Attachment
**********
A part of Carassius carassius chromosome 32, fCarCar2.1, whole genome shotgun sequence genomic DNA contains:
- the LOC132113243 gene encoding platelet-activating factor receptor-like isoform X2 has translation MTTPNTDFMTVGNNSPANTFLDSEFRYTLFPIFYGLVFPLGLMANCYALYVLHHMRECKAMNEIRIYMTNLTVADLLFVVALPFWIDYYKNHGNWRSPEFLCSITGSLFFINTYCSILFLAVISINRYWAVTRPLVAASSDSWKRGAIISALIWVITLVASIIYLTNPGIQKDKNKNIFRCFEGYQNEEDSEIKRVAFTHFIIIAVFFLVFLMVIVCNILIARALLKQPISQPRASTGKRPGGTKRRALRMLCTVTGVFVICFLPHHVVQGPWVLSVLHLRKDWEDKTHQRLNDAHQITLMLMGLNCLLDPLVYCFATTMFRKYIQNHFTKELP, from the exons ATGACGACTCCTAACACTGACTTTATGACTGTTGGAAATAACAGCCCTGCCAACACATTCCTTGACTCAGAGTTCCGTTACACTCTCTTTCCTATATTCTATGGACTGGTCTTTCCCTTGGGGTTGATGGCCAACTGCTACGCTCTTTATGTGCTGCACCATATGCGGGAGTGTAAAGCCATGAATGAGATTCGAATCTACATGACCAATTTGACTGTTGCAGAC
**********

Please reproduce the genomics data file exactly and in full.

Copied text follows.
A part of Carassius carassius chromosome 32, fCarCar2.1, whole genome shotgun sequence genomic DNA contains:
- the LOC132113243 gene encoding platelet-activating factor receptor-like isoform X2 has translation MTTPNTDFMTVGNNSPANTFLDSEFRYTLFPIFYGLVFPLGLMANCYALYVLHHMRECKAMNEIRIYMTNLTVADLLFVVALPFWIDYYKNHGNWRSPEFLCSITGSLFFINTYCSILFLAVISINRYWAVTRPLVAASSDSWKRGAIISALIWVITLVASIIYLTNPGIQKDKNKNIFRCFEGYQNEEDSEIKRVAFTHFIIIAVFFLVFLMVIVCNILIARALLKQPISQPRASTGKRPGGTKRRALRMLCTVTGVFVICFLPHHVVQGPWVLSVLHLRKDWEDKTHQRLNDAHQITLMLMGLNCLLDPLVYCFATTMFRKYIQNHFTKELP, from the exons ATGACGACTCCTAACACTGACTTTATGACTGTTGGAAATAACAGCCCTGCCAACACATTCCTTGACTCAGAGTTCCGTTACACTCTCTTTCCTATATTCTATGGACTGGTCTTTCCCTTGGGGTTGATGGCCAACTGCTACGCTCTTTATGTGCTGCACCATATGCGGGAGTGTAAAGCCATGAATGAGATTCGAATCTACATGACCAATTTGACTGTTGCAGAC